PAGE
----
College campuses have long been hotbeds for protests during divisive political times. And they've invited speakers, some controversial, in an effort to offer multiple perspectives. But as rhetoric has heated up in recent months, some schools are struggling to accommodate such visits. Conservative Wisconsin legislators think they have the answer.
Assembly Speaker Robin Vos says campuses have to do something to stop discourse from deteriorating. He's backing one of two bills in Madison, which would restrict critics from voicing their opinions during speeches -- provided the critics are being disruptive.
Vos says protesters have a right to share their views. But he says the appropriate place is outside of the venue or during the question and answer period.
"Do it in a respectful way, not trying to stand up and block access to the speaker, not trying to shout them down so they don’t have an opportunity to give a speech that I might agree with or that I might vehemently disagree with," Vos says.
Vos says a campus should be a place where students can consider multiple viewpoints.
"Students who are obviously smart enough to get into college should be smart enough to make up their own decisions about who they agree with, what they agree with," Vos says.
Republican lawmakers are considering measures to limit protests, in part, because of what happened at UW-Madison last fall. Conservative author and podcaster Ben Shapiro was shouted down by critics numerous times, causing him to stop talking. At some points, he and his supporters in the audience engaged in a yelling match with the critics.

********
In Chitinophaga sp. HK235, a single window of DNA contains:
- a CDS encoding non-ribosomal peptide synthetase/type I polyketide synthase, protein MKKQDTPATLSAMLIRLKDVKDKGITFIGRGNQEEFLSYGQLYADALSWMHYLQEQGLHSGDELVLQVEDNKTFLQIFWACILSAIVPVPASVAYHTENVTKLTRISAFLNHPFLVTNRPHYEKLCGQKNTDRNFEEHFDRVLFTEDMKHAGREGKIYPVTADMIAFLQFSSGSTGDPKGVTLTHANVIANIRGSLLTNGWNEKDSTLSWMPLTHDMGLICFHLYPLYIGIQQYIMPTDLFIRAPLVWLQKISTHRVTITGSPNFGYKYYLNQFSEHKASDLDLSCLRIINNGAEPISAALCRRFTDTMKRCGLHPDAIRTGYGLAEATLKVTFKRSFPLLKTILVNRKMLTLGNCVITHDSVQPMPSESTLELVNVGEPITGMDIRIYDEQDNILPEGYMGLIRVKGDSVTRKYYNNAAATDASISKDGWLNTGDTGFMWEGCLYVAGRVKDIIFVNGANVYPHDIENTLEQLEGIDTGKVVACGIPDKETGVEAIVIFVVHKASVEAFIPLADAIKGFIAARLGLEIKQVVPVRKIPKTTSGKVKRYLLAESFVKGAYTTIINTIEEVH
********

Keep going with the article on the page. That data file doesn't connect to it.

Speaker Vos supports a bill that would require the UW Board of Regents to craft a policy that would discipline people, if they interfere with someone else's free expression. Students who violate the policy could be suspended or expelled. A second GOP measure would let campuses decide the penalties.
As Vos outlined the proposal at a recent Assembly committee hearing, state Rep. Terese Berceau said she’s not sold. The Democrat says she’s bothered by the bill's list of behaviors that could get someone kicked out of school. It includes some that are easy to interpret, such as using violence or abuse to disrupt someone's speech. But Berceau says other actions might be harder to define. "Some of the definitions might not be agreed upon in terms of what is boisterous, what is loud. But what I'm concerned about is the mechanism for deciding (the discipline). Who decides?"
UW-Madison student Eliana Locke appeared at the committee meeting to testify in opposition to the bill that Vos backs. She argues that enforcement would be subjective, so someone could unfairly make a case against her.
"I fear that, even if I didn't intend to disrupt their right to speak, if I simply said something in the space that someone else could constitute as disruption, even having to go through the hearing process that we've talked about today would be detrimental to my academic education," Locke said.
Although Vos didn't like the pandemonium at Ben Shapiro's speech in Madison, the representative might take heart in the fact that Shapiro eventually was able to complete the lecture. And at UW-Milwaukee, conservative provocateur Milo Yiannopoulos successfully delivered his speech in December, even though critics swarmed nearby.
Things haven't gone as smoothly on some campuses across the country, such as UC Berkeley. Its leaders felt compelled to cancel an appearance by Yiannopoulos, after protesters lit fires and threw rocks, causing thousands of dollars of damage.